In his book, “Metadata and bibliographic control: Soul-mates or two solitudes? Cataloging & Classification Quarterly”, Howarth explores the evolution of metadata throughout historical timelines and the relativistic application of bibliographic control mechanisms which seemed to be missing in the literary world. This gap has been addressed through examination of past evidence, the current enormous convergence and speculation of the future possible developments in the field of voluminous information and libraries (Howarth, 2005, p.37).
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Metadata in a nutshell can be defined as the attributes of data source clearly outlining the description of the relationship of data and the enhancement off effective discovery and utilization of the data source. Metadata has a basic description of “data about data” (Greenberg, 2005, p.17). The schemas of metadata which have been developed over time are specifically developed to fit the purpose of a certain field such as education, publishing, applied science, rights management and museum among others (McCracken, 2007, p.259).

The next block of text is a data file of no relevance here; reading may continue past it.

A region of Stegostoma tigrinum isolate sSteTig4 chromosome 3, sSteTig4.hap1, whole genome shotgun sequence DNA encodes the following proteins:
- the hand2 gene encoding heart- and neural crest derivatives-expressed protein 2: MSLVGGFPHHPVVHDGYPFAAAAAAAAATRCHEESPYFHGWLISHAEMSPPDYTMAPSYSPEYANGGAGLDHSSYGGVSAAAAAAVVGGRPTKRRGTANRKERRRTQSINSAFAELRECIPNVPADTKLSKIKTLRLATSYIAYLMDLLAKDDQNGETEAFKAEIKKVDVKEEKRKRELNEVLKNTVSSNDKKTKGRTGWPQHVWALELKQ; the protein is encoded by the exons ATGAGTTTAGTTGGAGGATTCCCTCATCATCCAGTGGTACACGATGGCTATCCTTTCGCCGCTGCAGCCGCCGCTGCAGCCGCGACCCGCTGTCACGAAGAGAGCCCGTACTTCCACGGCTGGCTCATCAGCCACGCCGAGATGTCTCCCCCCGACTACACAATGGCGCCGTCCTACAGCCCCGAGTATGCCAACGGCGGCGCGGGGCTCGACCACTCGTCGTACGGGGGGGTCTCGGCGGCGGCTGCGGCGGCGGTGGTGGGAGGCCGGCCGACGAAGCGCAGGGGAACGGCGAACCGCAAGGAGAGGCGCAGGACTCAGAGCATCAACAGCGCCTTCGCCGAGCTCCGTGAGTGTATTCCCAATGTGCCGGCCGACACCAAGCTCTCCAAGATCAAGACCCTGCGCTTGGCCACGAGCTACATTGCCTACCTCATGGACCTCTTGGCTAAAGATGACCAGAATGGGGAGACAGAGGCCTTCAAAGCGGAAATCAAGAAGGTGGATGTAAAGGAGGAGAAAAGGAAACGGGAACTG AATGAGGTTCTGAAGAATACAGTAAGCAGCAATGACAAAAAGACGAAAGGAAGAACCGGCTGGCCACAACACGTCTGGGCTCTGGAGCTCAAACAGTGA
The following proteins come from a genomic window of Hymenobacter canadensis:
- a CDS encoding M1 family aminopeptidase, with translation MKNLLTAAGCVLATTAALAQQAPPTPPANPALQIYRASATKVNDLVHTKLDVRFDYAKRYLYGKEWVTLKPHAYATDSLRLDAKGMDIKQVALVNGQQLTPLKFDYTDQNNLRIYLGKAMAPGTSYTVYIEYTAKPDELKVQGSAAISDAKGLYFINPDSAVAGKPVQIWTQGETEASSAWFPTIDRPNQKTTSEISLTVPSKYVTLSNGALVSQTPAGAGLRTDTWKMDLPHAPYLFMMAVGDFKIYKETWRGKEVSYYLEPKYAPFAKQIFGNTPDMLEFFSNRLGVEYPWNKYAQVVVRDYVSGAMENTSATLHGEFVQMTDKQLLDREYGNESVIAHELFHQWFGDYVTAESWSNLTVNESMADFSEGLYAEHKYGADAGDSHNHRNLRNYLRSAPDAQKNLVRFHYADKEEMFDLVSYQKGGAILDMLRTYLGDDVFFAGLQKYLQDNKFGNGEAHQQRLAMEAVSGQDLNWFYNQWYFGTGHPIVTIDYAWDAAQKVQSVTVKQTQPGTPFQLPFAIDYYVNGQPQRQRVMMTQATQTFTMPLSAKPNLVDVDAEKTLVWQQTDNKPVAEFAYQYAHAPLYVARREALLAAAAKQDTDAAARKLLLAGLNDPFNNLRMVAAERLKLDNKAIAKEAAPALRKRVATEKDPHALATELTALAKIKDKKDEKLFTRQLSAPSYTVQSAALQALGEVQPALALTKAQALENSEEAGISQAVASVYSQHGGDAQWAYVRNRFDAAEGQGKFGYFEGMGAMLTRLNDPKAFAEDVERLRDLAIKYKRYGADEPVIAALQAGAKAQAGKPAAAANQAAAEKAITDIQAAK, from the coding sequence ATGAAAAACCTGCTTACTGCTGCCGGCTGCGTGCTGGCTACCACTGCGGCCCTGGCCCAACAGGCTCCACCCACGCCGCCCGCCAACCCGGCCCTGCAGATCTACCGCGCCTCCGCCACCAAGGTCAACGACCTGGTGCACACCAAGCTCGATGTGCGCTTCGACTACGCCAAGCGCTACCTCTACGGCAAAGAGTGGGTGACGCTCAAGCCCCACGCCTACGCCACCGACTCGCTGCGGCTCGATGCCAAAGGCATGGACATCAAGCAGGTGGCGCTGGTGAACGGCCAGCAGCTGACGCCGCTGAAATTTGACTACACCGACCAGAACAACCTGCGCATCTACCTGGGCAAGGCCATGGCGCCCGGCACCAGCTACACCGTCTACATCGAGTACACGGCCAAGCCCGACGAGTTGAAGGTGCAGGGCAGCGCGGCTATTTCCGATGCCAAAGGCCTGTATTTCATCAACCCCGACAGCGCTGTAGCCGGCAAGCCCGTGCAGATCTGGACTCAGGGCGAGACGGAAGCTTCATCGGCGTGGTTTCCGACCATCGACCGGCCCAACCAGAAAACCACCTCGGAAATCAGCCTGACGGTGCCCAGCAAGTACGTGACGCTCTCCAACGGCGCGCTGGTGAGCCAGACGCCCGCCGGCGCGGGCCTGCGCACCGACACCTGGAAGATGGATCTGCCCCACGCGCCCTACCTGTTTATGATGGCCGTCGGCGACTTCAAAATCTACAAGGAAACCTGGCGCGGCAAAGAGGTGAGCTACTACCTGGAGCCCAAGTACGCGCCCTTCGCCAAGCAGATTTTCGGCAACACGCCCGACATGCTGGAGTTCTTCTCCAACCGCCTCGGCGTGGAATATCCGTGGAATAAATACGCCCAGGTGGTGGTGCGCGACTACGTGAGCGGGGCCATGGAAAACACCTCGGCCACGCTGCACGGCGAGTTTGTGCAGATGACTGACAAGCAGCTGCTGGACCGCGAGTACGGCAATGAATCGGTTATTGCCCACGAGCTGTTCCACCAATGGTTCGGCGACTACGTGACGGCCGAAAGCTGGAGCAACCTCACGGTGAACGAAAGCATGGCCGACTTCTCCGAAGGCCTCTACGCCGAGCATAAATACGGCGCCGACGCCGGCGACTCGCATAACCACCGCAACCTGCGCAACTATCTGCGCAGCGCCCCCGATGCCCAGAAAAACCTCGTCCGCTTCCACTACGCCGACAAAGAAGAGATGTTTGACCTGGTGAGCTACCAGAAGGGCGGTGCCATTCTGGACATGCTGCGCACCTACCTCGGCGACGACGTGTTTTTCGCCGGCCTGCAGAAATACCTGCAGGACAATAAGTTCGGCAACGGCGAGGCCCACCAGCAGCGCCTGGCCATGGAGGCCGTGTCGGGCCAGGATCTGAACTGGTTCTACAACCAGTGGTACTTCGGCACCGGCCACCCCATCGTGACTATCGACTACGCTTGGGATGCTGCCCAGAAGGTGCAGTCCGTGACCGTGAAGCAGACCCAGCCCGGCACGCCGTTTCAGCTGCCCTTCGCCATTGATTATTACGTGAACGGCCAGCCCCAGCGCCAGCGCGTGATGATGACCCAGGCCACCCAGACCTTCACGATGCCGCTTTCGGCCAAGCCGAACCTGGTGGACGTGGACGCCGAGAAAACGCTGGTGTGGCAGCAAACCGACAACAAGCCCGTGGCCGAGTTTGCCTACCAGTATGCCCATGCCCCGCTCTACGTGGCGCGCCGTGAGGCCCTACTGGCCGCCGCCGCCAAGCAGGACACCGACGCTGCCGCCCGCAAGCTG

Metadata was therefore grouped generally into functional group which include: administrative metadata which gives information about the data itself such as the date of creation; descriptive metadata which gives the properties of the data source, analytical metadata which gives the content of the source and Rights management metadata giving the legal or financial implication relating to the data usage (Rolla, 2009, p.174).
Other groupings include technical metadata which is the description of the software or hardware which is involved in conversion and storage of the data, preservation metadata which describes the state and the metamorphosis which the data has gone through over time, structural metadata which is a description of data type and version and the use metadata describing the manner in which the data is being used (Borbinha, 2004, p.105).